U.S. Forest Service proposes to cut more trees by cutting public input
Last week, the U.S. Forest Service proposed sweeping policy changes that would eliminate environmental review and public involvement for most Forest Service decisions, including logging projects, road construction, and pipelines.
The proposed rule includes a new loophole for commercial logging that would allow up to 4,200 acres—6.6 square miles—of clearcutting without prior notice or public involvement.
“National forest users—hikers, bikers, scenic drivers, and wildlife watchers—won’t know what’s coming until the logging trucks show up at their favorite trailheads, or until roads and trails are closed,” says Attorney Sam Evans, leader of SELC’s National Forests and Parks Program.
Although logging is one use of our national forest lands, logging in the wrong places and at the wrong times can cause severe harm to other important ecological, social, and economic values. Those unnecessary harms can be avoided by considering public input, which is required by the National Environmental Policy Act (NEPA)—our nation’s bedrock environmental law that ensures thorough public disclosure of federal decision-making, and allows the public to provide input on decisions that impact our environment.
The national forests of the Southern Appalachians are especially vulnerable to the proposed changes. Our forests are ecologically complex, home to countless rare species, and beloved for their trails, scenery, and solitude. Even small logging projects in our region often threaten old growth forests, rare habitats, and recreation.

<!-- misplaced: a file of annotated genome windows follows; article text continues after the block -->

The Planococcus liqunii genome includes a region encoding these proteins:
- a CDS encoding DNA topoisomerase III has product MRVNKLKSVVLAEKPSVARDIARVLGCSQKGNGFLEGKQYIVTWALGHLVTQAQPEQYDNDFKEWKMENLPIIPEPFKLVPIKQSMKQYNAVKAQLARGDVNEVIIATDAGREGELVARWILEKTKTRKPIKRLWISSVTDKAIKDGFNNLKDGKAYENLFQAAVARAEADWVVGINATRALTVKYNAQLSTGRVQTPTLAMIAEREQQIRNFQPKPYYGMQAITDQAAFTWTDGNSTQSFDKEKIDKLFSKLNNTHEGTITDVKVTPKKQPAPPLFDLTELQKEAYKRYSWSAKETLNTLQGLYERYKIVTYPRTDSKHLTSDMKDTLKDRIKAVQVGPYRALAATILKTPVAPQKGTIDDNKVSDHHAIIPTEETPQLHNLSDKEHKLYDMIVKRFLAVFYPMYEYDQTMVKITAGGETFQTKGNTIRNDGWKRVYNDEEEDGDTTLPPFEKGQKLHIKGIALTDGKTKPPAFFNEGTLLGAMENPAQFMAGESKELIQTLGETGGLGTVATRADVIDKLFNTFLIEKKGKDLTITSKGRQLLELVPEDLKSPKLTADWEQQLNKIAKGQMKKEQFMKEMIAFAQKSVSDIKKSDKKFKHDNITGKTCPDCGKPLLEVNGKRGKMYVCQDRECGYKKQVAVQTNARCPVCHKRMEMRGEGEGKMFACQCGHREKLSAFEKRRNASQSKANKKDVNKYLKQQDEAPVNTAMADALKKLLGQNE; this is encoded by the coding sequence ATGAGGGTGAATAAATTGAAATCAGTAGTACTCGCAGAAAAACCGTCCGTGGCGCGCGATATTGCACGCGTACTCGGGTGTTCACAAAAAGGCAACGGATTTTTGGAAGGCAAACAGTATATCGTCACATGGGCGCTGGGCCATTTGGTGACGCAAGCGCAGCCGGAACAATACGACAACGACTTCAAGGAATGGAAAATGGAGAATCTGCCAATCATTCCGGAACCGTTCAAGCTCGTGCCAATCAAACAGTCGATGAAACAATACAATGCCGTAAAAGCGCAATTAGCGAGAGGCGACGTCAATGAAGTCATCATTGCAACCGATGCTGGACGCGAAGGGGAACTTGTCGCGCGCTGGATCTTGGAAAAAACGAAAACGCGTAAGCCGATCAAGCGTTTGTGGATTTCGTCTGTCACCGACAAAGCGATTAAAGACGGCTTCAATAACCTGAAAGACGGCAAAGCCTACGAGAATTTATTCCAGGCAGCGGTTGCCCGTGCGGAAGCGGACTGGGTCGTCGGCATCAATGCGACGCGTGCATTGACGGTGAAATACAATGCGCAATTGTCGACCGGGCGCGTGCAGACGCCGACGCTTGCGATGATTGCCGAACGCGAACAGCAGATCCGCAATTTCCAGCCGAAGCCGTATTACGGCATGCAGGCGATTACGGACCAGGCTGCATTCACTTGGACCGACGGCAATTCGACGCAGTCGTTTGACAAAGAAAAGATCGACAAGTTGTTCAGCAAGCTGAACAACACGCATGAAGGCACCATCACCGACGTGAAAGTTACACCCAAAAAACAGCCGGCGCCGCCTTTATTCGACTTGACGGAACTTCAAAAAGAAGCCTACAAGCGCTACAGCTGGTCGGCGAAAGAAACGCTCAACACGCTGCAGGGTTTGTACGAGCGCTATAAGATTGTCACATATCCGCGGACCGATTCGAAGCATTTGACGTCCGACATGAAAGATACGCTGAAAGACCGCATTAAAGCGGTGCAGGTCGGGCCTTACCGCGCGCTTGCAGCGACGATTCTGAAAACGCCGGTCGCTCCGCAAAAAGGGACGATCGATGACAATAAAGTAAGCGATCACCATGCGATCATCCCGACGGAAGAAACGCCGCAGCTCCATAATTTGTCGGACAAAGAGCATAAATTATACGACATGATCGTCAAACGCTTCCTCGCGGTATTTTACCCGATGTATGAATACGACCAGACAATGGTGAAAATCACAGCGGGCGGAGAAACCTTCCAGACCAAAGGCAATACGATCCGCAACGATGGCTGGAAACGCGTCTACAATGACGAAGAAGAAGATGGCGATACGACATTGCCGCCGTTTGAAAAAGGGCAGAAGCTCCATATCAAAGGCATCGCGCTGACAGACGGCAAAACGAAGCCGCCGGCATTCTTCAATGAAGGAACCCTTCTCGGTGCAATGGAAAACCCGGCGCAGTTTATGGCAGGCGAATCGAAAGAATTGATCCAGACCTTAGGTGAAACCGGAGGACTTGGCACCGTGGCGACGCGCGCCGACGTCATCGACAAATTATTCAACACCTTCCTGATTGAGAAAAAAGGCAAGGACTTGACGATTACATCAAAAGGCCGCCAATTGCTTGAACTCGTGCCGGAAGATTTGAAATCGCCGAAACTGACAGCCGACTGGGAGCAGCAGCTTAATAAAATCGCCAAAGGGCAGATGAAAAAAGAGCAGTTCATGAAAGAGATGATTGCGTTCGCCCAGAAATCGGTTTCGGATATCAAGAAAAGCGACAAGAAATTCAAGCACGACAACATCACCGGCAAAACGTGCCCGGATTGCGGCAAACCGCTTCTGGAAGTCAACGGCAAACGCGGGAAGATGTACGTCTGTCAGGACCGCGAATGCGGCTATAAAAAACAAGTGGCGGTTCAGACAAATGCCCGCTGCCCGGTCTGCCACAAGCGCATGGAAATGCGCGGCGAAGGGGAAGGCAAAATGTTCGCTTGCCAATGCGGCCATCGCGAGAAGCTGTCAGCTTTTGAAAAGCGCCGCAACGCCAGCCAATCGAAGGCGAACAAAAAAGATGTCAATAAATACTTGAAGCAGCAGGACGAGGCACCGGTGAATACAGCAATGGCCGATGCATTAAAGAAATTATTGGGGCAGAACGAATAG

“Most of the time, the public speaks up to protect these important values in our national forests and, as a result, they are protected,” says Evans. But the Forest Service’s new loophole would allow projects bigger than we’ve ever seen in this region. According to Evans, “the claim that the Forest Service can log up to 4,200 acres at a time without public input or environmental review doesn’t pass the laugh test.”
The Forest Service currently consults with the public for about 277 of its decisions every year, and uses that input to modify and mitigate impacts to old growth forests, rare habitats, trails, and scenery. Under the proposed rule, up to 75 percent of those decisions would be shunted into new loopholes with no transparency or accountability.
“Balancing America’s many needs and uses on our public lands is hard work, but it is the Forest Service's most important job. And to protect what matters to the public, the agency has to start by listening to the public,” says Evans. The new proposal makes it clear that the agency is turning its back on that responsibility.”